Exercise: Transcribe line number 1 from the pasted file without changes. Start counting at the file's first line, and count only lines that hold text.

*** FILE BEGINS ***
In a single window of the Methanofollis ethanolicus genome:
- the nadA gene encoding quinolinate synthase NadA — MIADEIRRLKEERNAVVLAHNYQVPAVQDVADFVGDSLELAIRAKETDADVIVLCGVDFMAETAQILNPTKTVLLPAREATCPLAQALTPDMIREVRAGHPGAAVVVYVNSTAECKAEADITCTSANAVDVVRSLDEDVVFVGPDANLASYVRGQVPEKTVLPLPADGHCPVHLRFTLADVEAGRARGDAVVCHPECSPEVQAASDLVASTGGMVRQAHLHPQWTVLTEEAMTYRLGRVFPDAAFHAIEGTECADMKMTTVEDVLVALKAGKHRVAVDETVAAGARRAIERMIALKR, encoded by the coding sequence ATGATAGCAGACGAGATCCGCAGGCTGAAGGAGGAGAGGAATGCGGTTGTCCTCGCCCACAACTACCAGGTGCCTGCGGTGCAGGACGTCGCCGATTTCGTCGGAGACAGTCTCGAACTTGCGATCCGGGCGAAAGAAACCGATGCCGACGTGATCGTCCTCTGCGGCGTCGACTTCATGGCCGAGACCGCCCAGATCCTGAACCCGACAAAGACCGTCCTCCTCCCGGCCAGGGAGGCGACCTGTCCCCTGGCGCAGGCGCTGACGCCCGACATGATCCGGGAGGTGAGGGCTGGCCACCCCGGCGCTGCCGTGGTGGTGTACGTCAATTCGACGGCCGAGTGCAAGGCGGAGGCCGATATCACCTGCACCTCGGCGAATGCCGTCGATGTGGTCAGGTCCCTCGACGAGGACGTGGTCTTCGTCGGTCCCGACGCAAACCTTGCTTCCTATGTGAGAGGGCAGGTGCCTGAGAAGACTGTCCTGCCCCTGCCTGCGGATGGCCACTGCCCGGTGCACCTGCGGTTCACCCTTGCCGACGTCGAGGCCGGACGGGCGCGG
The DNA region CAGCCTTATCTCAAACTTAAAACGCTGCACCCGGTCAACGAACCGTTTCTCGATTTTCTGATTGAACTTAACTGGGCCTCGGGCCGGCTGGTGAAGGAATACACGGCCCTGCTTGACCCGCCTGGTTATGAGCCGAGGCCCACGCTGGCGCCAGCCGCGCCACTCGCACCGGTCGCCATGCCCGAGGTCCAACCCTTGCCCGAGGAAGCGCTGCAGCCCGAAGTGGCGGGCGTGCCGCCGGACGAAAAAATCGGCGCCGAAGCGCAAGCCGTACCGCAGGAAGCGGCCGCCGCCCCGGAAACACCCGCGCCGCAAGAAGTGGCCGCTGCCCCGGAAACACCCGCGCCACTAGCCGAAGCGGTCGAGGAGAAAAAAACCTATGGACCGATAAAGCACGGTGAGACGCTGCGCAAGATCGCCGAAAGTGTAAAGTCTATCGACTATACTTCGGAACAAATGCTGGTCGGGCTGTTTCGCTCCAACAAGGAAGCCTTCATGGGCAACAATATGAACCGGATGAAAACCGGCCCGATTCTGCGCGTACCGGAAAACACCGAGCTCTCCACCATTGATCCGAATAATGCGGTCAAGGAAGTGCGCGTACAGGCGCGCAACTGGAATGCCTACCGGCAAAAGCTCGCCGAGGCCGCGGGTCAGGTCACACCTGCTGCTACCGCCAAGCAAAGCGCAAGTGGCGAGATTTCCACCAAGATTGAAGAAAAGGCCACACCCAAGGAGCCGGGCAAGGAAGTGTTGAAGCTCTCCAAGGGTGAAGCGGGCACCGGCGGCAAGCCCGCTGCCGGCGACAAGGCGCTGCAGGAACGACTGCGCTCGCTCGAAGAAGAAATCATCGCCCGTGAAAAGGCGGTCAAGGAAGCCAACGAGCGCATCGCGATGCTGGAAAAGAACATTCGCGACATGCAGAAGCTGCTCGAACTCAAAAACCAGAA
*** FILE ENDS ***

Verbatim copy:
In a single window of the Methanofollis ethanolicus genome: